archive

The Body, science and technology

From Janus Head, Stephen H. Watson (Notre Dame): Merleau-Ponty’s Phenomenological Itinerary From Body Schema to Situated Knowledge: On How We Are and How We Are Not to “Sing the World”; Dorothée Legrand (CREA): Pre-Reflective Self-Consciousness: On Being Bodily in the World; Evan Selinger and Timothy Engström (RIT): On Naturally Embodied Cyborgs: Identities, Metaphors, and Models (and a reply); Rob Harle (Stoney Chute): Disembodied Consciousness and the Transcendence of the Limitations of the Biological Body; Andrew C. Rawnsley (St. Andrews): A Situated or a Metaphysical Body? Problematics of Body as Mediation or as Site of Inscription; and Alexander Kozin (Berlin): The Uncanny Body: From Medical to Aesthetic Abnormality pdf.

A review of Consciousness and Its Place in Nature: Does Physicalism Entail Panpsychism? How we reflect on behavior: Mirror neurons, it seems, are of the utmost importance in human mind, and on the tip of the collective psychological tongue. A new study suggests that culture may shape the way our brains process visual information. I Chat, Therefore I Am: Can a smooth-talking robot initiate good conversation, generate witty responses, and reveal profound thoughts? See what happens when two chatbots speak to each other.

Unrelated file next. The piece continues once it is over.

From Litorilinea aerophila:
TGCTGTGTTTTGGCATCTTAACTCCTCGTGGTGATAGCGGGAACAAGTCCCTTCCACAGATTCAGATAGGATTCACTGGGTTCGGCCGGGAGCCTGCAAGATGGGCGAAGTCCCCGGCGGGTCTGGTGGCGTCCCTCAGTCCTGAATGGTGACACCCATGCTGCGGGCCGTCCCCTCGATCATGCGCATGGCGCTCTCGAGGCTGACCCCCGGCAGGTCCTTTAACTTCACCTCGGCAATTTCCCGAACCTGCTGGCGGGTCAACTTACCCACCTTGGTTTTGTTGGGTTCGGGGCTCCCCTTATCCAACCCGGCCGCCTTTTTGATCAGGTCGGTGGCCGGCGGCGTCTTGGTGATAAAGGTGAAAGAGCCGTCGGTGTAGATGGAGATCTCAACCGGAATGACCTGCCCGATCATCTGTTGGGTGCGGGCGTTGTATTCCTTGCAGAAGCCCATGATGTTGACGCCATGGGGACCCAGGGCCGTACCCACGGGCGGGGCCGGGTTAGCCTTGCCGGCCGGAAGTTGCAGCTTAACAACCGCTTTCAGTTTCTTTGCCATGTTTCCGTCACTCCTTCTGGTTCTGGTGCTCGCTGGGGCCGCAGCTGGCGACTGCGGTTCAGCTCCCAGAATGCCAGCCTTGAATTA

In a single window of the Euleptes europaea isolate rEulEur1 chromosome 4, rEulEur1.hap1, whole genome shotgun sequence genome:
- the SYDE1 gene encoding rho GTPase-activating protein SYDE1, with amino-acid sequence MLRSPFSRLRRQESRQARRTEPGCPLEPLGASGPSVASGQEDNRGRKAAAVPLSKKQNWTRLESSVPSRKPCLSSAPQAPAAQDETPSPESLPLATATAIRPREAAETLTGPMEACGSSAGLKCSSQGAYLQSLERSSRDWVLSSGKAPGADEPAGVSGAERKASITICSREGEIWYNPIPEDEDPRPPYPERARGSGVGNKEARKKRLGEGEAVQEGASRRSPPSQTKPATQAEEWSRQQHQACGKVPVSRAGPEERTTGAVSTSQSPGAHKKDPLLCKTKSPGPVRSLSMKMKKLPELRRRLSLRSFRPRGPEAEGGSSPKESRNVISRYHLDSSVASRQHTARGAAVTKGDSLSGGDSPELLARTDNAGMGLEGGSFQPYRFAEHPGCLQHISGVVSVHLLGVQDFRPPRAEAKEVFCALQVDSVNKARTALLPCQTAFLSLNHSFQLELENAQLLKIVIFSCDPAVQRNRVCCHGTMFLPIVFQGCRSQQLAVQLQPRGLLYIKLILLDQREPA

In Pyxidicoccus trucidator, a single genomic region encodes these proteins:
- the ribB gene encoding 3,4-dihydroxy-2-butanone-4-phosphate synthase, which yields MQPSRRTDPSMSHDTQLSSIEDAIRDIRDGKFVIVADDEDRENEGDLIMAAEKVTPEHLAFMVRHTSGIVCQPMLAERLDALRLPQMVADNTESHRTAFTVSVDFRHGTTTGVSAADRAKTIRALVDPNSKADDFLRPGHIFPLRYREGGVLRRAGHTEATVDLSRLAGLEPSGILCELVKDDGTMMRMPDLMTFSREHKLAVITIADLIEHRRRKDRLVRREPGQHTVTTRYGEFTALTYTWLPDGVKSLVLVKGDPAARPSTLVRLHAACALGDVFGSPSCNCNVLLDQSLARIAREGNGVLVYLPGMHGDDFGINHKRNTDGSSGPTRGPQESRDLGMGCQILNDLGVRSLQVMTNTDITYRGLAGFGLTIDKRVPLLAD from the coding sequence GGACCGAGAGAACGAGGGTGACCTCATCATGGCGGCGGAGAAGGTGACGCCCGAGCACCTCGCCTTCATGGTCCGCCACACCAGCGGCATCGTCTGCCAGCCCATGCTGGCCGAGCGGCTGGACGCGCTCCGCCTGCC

Scientists vs. Consumers: Thousands of consumers have voiced their opposition to cloned foods. Scientists dismiss them as "Luddites". Life at the Extremes: Some living species are able to thrive in inhospitable environments. How do they do it? More on the mathematical lives of plants: Scientists are figuring out why plants grow in spiral patterns that incorporate the "golden angle".

The X chromosome does much more than help specify an animal’s reproductive plumbing and behaves unlike any of the other chromosomes in the body. Like a column collapsing under the burden of a heavy roof, erectile dysfunction is a classical mechanical engineering problem, says a US urologist.

A split emerges as conservatives discuss Darwin: A dispute has cropped up on the right: Does Darwinian theory actually support conservative philosophy? But is it good for the conservatives? An article on Darwinism and its discontents. From Azure, The Gene Wars: What can science teach us about the validity of nationalist claims?

From Nanotechnology Now, an essay on Space Ethics: Look before taking another leap for mankind. From IEET, a look at why the discovery of a nearby Earth-like planet is bad news. Superhuman Imagination: An interview with Vernor Vinge on science fiction, the Singularity, and the state.

From Discover, Quantum Leap: The future of super-fast computing appears on the horizon. Many, especially historians, complain that e-mail is too ethereal and that communication is being lost to future generations. Now, the British Library is trying to do something about it. Down with Internet democracy: Why you don't want anonymous volunteers powering your search engine. A look at how you can understand the Internet. Would you like to see one of the landmarks you must pass on the road to Gootopia? Visit google.com/history. And Robert McHenry on how there is a limit to the amount of sheer noise we have to endure or learn to avoid